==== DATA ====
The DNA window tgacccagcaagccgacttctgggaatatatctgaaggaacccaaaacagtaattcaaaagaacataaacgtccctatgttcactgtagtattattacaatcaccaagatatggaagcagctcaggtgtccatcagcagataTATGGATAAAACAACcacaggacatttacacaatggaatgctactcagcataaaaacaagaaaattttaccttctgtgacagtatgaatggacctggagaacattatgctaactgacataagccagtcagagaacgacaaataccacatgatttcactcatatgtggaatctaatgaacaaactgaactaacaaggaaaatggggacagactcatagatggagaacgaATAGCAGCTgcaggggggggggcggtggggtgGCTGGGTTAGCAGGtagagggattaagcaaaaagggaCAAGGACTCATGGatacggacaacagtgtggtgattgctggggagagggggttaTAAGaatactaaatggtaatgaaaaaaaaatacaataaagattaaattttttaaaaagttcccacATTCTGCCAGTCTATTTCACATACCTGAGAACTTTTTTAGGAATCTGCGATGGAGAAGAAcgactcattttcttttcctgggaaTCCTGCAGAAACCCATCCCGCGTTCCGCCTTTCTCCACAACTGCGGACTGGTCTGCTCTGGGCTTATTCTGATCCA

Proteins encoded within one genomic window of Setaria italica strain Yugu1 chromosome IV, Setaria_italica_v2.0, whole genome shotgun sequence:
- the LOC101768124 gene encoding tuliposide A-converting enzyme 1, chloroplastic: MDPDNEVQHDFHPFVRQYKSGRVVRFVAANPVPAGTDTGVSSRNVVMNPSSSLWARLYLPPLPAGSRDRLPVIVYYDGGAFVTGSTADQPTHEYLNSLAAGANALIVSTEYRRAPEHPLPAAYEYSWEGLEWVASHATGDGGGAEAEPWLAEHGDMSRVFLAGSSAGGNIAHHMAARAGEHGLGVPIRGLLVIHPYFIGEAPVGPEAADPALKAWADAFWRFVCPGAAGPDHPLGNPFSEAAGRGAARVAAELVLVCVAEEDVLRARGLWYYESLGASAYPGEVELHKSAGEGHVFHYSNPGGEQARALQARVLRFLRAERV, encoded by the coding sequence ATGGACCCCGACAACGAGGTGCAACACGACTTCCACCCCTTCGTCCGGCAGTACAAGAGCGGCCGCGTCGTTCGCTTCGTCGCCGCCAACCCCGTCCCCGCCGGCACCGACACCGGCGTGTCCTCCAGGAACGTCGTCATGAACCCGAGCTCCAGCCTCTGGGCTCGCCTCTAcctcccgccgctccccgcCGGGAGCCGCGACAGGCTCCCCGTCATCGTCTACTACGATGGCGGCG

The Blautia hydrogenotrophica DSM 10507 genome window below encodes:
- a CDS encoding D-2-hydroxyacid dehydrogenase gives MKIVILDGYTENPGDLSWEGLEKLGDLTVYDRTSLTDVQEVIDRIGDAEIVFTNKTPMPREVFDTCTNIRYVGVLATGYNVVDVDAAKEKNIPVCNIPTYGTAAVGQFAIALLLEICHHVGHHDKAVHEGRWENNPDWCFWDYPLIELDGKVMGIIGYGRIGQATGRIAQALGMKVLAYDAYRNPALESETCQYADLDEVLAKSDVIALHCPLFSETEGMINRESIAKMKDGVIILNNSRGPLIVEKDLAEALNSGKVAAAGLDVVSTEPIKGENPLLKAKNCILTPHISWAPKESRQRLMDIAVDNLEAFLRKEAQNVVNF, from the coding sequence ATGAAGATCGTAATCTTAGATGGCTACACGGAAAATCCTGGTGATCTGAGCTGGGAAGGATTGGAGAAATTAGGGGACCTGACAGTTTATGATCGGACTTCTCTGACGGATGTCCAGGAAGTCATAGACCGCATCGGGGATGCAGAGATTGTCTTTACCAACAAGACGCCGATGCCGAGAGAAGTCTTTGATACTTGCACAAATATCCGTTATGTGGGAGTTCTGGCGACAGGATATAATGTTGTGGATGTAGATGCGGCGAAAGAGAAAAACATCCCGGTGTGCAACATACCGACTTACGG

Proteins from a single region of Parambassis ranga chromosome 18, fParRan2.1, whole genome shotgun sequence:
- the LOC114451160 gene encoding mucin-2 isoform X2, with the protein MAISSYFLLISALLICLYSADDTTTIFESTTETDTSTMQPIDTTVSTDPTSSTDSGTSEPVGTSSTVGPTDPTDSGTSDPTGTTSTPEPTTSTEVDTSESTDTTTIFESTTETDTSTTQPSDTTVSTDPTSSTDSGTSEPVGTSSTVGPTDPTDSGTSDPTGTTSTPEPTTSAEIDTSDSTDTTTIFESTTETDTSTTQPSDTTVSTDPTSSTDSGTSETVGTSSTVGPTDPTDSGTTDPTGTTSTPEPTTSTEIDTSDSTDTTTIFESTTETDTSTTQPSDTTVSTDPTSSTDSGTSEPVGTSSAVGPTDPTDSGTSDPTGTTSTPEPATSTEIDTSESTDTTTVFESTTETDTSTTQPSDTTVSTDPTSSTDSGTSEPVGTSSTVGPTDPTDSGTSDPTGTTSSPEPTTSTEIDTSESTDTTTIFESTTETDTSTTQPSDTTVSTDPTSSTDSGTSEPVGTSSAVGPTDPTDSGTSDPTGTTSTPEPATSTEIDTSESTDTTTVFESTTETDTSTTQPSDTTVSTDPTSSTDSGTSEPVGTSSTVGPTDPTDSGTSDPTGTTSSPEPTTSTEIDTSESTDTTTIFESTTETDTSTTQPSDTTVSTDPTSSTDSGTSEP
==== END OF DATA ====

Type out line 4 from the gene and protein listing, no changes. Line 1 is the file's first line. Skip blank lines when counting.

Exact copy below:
The Blautia hydrogenotrophica DSM 10507 genome window below encodes: